The White House announced a new Heroin Response Strategy [whitehouse.gov] on Monday to combat a "heroin/opioid epidemic" across 15 states in the northeast [nytimes.com]:
The Office of National Drug Control Policy said it would spend $2.5 million to hire public safety and public health coordinators in five areas in an attempt to focus on the treatment, rather than the punishment, of addicts. The funding — a sliver of the $25.1 billion that the government spends every year to combat drug use — will help create a new "heroin response strategy" aimed at confronting the increase in use of the drug. A recent study by the Centers for Disease Control and Prevention found that heroin-related deaths had nearly quadrupled between 2002 and 2013.
[...] Once thought of as a drug used only by hard-core addicts, heroin has infiltrated many communities, largely because of its easy availability and its low price, officials said. The problem has become especially severe in New England, where officials have called for a renewed effort to confront it. Gov. Peter Shumlin of Vermont devoted his entire State of the State Message in January to what he called "a full-blown heroin crisis" in his state. Like the new White House effort, the governor called for a new, treatment-based approach to the drug.
Thomas McLellan, President Obama's chief scientist for drug control policy from 2009 to 2012, said $2.5 million "is not close to the financial commitment that is needed" and that use of the opiate-blocker naloxone [wikipedia.org] is a squandered second chance without proper follow-up care. Executive director of the Drug Policy Alliance, Ethan Nadelmann, was also dismissive of the announcement [msnbc.com]:
Nadelmann sees drug policy [nbcnews.com] as existing along a continuum, from "lock'em up, hang'em, pull out their fingernails, Singapore, Saudi Arabia" all the way down to "essentially no controls whatsoever, maybe a little for kids." Unfortunately, he says, American drug policy under Obama is way too close to the hang'em end of the spectrum—and this new heroin program won't change the administration's position much in his eyes. That's because it's a bait-and-switch. It's promoted as a treatment-first program, but the details lean heavily toward enforcement and incarceration. It calls for 15 drug intelligence officers and 15 health policy analysts to collect data on overdoses and trends in heroin trafficking. Everyone will feed the data back to a joint health-law enforcement coordination center, which will distribute the data across state lines. That's great for cops. They need fresher leads on where heroin is coming from, who is moving it, and where it's being purchased. But public health officials don't need to know the intricacies of trafficking in order to respond to an ongoing epidemic.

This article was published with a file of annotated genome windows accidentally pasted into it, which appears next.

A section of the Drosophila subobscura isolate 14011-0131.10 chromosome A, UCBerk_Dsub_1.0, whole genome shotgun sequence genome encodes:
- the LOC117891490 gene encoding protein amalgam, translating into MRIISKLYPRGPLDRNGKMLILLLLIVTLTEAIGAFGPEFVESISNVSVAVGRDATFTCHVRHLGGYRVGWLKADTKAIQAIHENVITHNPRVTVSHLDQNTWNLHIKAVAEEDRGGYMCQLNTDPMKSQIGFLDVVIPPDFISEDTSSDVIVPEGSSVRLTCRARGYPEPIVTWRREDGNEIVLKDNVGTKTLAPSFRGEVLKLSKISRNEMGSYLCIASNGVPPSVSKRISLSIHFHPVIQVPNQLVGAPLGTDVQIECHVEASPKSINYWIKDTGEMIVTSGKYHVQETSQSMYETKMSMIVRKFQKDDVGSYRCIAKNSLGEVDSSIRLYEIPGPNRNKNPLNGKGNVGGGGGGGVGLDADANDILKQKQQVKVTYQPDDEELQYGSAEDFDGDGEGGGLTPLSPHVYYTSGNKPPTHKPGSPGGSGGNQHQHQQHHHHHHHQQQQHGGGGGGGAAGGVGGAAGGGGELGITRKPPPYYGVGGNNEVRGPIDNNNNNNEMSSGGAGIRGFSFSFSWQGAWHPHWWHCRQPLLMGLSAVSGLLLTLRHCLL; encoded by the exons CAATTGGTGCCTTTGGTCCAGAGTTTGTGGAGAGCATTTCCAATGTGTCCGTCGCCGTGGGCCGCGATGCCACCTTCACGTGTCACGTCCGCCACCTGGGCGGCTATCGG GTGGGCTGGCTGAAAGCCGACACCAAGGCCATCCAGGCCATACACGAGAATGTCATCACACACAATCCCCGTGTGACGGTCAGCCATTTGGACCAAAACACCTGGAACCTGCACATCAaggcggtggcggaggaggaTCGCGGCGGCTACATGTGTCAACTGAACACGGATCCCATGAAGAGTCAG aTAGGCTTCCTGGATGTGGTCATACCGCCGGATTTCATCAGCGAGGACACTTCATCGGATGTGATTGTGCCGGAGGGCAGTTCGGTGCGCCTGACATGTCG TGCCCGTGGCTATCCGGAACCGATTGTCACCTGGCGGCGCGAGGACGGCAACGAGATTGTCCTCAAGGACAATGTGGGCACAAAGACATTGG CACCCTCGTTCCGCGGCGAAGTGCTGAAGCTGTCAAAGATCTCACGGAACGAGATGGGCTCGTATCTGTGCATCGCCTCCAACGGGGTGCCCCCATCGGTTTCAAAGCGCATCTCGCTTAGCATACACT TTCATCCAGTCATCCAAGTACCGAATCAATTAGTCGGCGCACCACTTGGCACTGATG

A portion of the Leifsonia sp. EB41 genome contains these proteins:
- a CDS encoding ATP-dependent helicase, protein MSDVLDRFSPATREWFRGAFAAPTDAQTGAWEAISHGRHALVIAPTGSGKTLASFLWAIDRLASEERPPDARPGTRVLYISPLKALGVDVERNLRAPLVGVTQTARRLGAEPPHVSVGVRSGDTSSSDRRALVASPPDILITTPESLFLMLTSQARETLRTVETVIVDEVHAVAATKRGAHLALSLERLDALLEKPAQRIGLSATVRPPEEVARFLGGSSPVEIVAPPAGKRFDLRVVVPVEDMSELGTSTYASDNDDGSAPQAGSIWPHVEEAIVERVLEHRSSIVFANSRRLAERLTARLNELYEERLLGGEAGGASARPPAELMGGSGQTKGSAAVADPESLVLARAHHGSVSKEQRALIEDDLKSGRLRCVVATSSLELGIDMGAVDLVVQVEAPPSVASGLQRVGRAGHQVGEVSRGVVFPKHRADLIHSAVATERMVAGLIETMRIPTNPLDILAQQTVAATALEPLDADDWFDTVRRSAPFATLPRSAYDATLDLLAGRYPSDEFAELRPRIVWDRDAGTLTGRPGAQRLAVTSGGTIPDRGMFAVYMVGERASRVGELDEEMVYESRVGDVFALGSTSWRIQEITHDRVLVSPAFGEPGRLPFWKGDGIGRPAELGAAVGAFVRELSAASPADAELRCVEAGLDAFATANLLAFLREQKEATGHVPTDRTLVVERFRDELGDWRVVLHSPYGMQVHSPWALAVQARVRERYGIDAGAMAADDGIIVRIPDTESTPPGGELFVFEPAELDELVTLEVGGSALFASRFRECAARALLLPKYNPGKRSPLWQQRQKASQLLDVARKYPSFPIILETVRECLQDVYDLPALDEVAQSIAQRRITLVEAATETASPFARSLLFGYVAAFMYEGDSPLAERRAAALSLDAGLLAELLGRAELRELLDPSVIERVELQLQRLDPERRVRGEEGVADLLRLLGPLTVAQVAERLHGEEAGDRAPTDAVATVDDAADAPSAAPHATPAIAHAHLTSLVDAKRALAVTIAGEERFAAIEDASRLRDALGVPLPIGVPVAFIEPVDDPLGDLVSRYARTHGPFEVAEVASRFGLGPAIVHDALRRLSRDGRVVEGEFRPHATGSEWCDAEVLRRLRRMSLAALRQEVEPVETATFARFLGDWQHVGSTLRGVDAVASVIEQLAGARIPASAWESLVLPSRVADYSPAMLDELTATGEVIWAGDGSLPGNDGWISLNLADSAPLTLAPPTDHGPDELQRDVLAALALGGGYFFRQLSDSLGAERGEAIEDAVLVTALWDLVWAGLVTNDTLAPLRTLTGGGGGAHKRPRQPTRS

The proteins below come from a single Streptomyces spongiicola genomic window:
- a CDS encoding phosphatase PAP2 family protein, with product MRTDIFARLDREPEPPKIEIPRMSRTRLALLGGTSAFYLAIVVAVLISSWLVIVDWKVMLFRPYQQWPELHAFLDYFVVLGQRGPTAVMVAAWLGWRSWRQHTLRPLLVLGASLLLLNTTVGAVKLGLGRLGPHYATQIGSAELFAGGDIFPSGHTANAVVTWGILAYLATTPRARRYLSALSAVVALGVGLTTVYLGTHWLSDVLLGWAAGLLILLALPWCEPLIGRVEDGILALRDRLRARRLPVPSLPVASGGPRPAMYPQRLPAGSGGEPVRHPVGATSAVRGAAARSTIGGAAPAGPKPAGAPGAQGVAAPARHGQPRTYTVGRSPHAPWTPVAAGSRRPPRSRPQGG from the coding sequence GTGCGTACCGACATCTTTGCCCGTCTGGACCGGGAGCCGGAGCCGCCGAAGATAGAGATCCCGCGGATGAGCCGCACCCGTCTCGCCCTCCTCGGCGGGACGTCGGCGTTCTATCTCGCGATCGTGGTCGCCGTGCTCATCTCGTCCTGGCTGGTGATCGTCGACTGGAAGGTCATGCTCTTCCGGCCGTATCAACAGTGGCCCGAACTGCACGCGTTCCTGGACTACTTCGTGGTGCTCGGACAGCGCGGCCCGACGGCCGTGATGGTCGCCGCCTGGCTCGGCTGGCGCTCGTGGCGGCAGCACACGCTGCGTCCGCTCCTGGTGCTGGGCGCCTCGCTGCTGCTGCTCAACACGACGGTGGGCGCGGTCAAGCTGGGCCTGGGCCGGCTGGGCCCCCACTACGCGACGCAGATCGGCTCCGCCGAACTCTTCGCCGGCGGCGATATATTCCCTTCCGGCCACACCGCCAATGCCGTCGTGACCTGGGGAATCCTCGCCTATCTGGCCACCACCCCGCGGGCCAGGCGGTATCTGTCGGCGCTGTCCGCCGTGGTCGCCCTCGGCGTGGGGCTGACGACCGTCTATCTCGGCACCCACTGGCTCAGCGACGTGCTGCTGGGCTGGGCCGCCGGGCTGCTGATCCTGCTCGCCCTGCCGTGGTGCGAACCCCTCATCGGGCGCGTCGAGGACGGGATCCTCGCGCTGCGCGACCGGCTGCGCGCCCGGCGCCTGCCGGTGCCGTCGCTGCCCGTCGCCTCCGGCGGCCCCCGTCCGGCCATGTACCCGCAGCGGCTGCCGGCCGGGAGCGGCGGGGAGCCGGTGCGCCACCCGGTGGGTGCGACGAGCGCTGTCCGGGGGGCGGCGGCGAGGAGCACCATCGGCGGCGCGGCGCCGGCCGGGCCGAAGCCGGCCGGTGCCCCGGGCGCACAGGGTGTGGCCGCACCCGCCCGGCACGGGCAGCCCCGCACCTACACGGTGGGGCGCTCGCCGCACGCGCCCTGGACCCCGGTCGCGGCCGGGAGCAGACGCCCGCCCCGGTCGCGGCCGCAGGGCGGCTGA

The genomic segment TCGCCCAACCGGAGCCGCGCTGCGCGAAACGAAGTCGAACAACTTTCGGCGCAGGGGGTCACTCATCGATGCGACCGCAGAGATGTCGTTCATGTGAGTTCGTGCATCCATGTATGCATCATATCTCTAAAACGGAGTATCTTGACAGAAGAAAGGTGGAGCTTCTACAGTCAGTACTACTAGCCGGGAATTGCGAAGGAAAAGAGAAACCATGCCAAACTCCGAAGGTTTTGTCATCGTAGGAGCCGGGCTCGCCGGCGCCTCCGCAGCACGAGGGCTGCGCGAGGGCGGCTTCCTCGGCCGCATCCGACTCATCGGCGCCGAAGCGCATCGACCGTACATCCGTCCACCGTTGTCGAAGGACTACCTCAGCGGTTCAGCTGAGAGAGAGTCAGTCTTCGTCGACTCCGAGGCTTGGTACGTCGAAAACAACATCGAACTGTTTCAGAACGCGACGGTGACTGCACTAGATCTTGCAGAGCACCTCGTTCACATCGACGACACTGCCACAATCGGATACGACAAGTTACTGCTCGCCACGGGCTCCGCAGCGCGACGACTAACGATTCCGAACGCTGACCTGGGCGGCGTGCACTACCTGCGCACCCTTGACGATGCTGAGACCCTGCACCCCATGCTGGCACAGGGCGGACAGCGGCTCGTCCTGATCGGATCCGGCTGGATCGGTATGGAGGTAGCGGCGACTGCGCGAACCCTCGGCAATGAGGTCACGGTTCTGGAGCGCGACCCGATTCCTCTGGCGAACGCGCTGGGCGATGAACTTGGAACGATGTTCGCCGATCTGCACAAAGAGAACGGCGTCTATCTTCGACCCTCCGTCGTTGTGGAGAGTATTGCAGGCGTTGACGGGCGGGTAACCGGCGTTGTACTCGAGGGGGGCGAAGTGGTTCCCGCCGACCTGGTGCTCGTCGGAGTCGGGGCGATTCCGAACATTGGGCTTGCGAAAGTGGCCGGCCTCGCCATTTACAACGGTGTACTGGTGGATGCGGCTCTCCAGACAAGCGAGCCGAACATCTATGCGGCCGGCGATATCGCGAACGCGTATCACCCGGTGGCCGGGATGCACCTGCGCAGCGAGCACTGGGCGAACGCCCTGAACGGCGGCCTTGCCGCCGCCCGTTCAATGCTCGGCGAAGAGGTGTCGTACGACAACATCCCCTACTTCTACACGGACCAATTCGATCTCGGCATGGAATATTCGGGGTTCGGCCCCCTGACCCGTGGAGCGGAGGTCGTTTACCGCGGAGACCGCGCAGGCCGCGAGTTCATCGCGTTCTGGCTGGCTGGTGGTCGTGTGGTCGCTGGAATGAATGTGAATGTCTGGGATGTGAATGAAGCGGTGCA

According to a July 7th report [cdc.gov] by the Centers for Disease Control and Prevention (CDC), the rate of heroin-related overdose deaths nearly quadrupled from 2002 to 2013, with 8,200 deaths in the year 2013. During that period, heroin use increased the most among females (100%), the 18-25 age group (109%), and non-Hispanic whites (114%). Heroin use among households with less than $20,000 of annual income increased 62%, compared to 77% for households with $20,000-$49,999, and 60% for households with $50,000 or more. Tom Frieden, head of the CDC, said that the "epidemic" is growing out of prescription opioid painkiller abuse [npr.org]. He estimates that heroin is available at one-fifth the cost of prescription painkillers.